Erie County District Attorney Frank Sedita announced Thursday an investigation into allegations of rape against Chicago Blackhawks star Patrick Kane will be dismissed.
The decision comes just days after the 21-year-old woman who accused Kane of rape over the summer in New York said she no longer wants to cooperate with an investigation into her claims.
"There are significant material inconsistencies between the complainant’s accounts and those of other witnesses," Sedita said in a Thursday morning statement. "The DNA results lend no corroboration whatsoever to the complainant’s claim of penetration, a required element of proof for a rape charge."
Sedita said the forensic evidence contradicted the complainant’s claim that she was raped on Kane’s bed. He also said there were no incriminating statements made by Kane to anyone authorities spoke to throughout the exhaustive 3-month investigation that connected him to the alleged crime.
In a statement released after the decision, Kane said he's glad the matter is closed.
“I have repeatedly said that I did nothing wrong," Kane said. "I have respected the legal process and I am glad that this matter has now been closed and I will have nothing further to say going forward.”
Earlier in the week, the woman notified the Erie County District Attorney’s office of her decision, saying the investigation has caused stress on her and her family and she no longer wants to participate.
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The woman signed a “Non-Prosecution Affidavit," according to Sedita, where she stated, in part: “After fully discussing all the circumstances with my attorney, I have decided I do not wish to criminally prosecute the charges which stem out of this investigation. I do so of my own free will and without any promises or compensation.”
Sedita says that was one of the most important factors in his decision to not move forward with criminal prosecution by bringing the case to an Erie County Grand Jury.
"We prosecute when the credible evidence, likely admissible in court, proves a crime was committed and proves the accused committed it," Sedita said. "The totality of the credible evidence -- the proof -- does not sufficiently substantiate the complainant’s allegation that she was raped by Patrick Kane and this so-called “case” is rife with reasonable doubt."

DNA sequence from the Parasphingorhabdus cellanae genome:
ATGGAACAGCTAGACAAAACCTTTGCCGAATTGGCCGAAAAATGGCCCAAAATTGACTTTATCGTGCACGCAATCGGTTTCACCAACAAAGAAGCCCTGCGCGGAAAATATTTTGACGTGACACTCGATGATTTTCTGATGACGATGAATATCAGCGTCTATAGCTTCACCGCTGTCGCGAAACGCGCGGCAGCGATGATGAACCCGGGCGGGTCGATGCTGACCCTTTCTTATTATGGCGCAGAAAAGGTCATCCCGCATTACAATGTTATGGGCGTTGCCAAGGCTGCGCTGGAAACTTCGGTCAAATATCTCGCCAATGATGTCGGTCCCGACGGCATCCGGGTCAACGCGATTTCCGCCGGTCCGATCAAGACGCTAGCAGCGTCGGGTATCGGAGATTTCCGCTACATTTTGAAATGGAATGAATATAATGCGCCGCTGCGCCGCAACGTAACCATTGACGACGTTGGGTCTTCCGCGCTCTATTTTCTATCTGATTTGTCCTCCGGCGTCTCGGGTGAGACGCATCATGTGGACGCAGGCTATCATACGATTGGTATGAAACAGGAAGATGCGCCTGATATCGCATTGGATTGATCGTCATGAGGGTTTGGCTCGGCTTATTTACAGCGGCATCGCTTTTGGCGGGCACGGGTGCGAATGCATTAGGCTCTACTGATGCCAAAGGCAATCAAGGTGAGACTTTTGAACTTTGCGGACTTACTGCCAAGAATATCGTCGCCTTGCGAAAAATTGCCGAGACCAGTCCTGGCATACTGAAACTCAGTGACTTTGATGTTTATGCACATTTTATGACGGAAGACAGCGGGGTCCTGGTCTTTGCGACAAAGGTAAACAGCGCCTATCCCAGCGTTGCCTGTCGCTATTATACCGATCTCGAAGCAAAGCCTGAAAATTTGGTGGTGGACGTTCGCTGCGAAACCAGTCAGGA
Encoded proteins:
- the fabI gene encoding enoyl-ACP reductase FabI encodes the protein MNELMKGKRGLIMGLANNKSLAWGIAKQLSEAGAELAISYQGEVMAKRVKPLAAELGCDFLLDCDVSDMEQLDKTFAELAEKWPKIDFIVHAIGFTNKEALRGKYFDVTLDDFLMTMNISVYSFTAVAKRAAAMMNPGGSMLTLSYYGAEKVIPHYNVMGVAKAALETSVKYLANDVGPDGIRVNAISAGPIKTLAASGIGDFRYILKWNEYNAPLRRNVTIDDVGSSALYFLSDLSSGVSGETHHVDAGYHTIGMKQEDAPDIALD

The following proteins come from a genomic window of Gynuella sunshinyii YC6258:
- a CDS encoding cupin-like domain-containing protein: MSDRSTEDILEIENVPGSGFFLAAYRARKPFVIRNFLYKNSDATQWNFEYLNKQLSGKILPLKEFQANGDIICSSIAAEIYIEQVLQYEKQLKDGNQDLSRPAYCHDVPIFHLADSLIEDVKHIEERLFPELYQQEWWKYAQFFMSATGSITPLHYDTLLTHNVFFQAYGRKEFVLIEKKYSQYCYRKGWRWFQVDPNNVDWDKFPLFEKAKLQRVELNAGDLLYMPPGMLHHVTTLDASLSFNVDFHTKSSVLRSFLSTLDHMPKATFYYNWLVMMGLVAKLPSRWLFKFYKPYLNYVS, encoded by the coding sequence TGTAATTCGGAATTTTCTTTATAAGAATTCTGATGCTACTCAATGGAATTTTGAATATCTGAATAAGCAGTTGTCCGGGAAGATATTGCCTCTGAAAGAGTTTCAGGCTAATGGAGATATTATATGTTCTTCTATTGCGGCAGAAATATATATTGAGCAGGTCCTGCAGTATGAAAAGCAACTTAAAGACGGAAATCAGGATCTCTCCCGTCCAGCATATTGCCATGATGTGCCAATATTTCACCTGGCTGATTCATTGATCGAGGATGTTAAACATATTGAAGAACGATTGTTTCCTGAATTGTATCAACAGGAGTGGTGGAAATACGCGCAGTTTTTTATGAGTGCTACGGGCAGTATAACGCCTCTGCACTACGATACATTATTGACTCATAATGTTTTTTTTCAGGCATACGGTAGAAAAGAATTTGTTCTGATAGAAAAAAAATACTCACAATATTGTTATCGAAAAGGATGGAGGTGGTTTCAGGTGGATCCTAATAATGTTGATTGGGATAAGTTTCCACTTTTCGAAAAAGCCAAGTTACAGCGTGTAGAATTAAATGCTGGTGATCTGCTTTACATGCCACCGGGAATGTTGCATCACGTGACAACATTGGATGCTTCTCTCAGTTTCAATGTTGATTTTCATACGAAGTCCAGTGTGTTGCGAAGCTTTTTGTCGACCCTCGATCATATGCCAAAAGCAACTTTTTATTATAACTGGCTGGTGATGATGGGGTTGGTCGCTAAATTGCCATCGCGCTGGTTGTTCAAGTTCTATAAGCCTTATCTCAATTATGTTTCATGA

So with that, the case was officially closed.
Upon hearing the news, Kane's attorney, Paul Cambria, told NBC Chicago: "Our investigation agrees with the District Attorneys and I am not surprised that they are not going forward."
"We maintained Patrick’s innocence all along," Cambria said. "It’s time to put this in the past."
The Blackhawks also released a statement saying they respect the decision and the legal process.
“We respect the announcement today by the Erie County (N.Y.) District Attorney regarding Patrick Kane," the team said. "The Chicago Blackhawks organization has taken this matter very seriously, and has tried to navigate a very sensitive situation while continually respecting the legal proceedings. At this time we will have no further comment.”
When asked for comment before the decision, Kane, 26, echoed previous statements about wanting to wait for the case to be resolved before addressing the reports, though he told reporters in a press conference in September that he is confident authorities will find he did "nothing wrong."
"There's been a lot of reports, a lot of things that have been said that have been wrong, a lot of things that have been said that were maybe accurate, too, but we've kind of stayed even keel the whole time and not really saying much, and actually leaving it to the facts and what actually happened instead of going off sources and different reports," Kane said.
Three months ago, a woman told police Kane had sexually assaulted her at his home in Hamburg, New York, according to reports. A rape kit conducted after the claims were made showed no presence of Kane’s DNA below the woman’s waist, however.
In September, Thomas Eaonnou, the former lawyer for the family of the alleged victim told reporters the victim's mother had found the evidence bag inside the door of her home. At that time, he suggested the bag had once contained the woman's rape kit and called into question all of the test results. Erie County District Attorney Frank Sedita later told reporters the mother's claims were part of an "elaborate hoax." Eaonnou later withdrew the accusation, saying he had been misled by the mother, and resigned from the case.
The accuser’s remaining attorney, Rolan Cercone, wrote in a Septemeber letter to the editor for the Buffalo News that the young woman "had no knowledge of -- or anything to do with -- this entire fiasco,” but added that she was "ready, willing and able to cooperate as she has always done throughout this investigation."